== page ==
Secretary of the Navy Richard V. Spencer has named the first ship in his terms after a Marine Medal of Honor recipient from the Vietnam War.
Spencer named the fifth Expeditionary Sea Base (ESB) after Lance Cpl. Miguel Keith during a Saturday ceremony at National Harbor, Md.
“In 1969, Keith served as a machine gunner with Combined Action Platoon 132, III Marine Amphibious Force in Quang Ngai Province, Republic of Vietnam. He was promoted to the rank of Lance Corporal on April 1, 1970,” read a statement from the service.
Keith was severely wounded on the morning of May 8, 1970 when his platoon came under a heavy-ground attack… His performance in the face of overwhelming odds contributed, in no small measure, to the success of his platoon defeating a numerically superior enemy force.”
The future Miguel Keith (T-ESB-5) will be the fifth expeditionary sea base based on the hull of an Alaska-class crude oil tanker design and the fifth named after a hero of the Marine Corps.
The first Expeditionary Transfer Dock – formerly known as the Mobile Landing Platform – was named for Camp Montford Point, N.C. where the first African-American Marines were trained in the 1940s. The second was named for Marine astronaut John Glenn.
The first ESB was named for the legendary to Lt. Gen. Lewis “Chesty” Puller. USS Lewis Puller (T-ESB-3) and deployed to the Persian Gulf. The second ESB was named for World War II Medal of Honor recipient, Hershel “Woody” Williams.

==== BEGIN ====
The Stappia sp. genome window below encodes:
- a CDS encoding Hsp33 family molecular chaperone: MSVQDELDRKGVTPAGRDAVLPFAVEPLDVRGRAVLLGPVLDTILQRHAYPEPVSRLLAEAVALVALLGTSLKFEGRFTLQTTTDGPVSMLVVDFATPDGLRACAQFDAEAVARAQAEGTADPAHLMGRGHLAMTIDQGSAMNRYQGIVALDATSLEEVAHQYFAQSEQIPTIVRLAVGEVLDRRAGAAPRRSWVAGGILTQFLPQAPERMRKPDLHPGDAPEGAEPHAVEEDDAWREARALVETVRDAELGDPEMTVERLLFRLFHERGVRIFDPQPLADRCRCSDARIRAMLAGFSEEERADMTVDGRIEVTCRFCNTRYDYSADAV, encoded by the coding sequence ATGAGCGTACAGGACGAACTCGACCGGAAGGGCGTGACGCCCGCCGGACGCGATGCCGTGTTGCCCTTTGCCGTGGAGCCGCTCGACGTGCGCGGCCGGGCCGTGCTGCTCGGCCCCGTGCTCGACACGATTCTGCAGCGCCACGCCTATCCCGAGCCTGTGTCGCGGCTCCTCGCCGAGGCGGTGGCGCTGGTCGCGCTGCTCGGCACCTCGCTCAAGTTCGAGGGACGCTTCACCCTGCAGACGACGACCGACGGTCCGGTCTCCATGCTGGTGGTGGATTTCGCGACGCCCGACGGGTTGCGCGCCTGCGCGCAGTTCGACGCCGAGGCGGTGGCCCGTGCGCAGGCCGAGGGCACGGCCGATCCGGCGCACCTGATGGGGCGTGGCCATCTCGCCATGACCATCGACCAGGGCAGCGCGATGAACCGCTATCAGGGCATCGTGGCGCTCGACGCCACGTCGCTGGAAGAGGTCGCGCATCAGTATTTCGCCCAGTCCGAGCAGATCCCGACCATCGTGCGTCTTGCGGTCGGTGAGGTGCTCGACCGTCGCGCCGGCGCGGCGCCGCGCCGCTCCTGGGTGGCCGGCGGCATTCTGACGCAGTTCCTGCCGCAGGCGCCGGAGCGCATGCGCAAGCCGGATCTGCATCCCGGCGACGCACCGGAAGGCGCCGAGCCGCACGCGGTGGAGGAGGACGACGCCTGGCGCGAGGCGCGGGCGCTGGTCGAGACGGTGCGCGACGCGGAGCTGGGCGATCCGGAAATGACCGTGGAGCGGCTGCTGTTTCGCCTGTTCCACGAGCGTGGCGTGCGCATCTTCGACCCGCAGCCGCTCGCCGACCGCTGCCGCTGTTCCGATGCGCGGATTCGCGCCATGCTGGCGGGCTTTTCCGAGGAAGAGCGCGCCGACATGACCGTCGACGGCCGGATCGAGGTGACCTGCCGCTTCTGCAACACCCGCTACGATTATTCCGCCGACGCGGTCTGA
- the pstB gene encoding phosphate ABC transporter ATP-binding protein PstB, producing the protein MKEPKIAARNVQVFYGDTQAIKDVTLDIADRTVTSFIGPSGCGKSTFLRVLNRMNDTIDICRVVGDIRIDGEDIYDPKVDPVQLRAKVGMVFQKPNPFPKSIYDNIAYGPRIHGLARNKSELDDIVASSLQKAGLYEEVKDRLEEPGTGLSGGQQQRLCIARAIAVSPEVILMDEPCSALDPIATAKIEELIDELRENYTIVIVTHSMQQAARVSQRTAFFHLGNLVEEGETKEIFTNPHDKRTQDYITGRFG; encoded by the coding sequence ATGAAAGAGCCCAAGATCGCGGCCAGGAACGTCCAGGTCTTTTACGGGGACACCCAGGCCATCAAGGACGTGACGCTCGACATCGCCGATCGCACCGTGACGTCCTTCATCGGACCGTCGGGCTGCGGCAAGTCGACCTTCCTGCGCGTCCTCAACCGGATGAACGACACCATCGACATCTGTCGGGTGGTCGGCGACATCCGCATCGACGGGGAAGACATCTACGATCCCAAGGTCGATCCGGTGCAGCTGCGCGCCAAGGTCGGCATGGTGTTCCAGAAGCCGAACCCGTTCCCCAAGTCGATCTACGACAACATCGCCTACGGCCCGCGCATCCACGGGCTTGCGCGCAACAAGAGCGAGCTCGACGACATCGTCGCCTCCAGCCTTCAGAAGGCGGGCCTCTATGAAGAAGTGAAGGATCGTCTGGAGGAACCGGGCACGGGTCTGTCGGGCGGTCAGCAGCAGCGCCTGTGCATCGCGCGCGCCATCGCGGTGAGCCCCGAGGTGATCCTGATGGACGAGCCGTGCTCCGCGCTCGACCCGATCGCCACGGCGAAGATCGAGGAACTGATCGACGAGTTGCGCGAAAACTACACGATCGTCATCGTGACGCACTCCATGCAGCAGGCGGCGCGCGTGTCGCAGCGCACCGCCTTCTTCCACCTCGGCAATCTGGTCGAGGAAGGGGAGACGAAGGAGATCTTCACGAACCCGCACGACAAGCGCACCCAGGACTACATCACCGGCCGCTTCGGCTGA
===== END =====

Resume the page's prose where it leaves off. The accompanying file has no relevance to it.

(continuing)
“Able to accommodate up to 250 personnel, the new ESB ship will support multiple missions, such as air mine countermeasures (AMCM), counter-piracy operations, maritime security operations, humanitarian aid and disaster-relief missions, and crisis response operations,” read a statement from the Navy.
“Also, the vessel will be capable of supporting MH-53 and MH-60 helicopters, with an option for future upgrades to support MV-22 tilt-rotor aircraft.”
The uncontroversial pick for the for Spencer’s first ship name came from recommendations from the Marine Corps community, a service official told USNI News.
Since 1819, the Secretary of the Navy has been solely responsible for the names of ships, often with some controversy.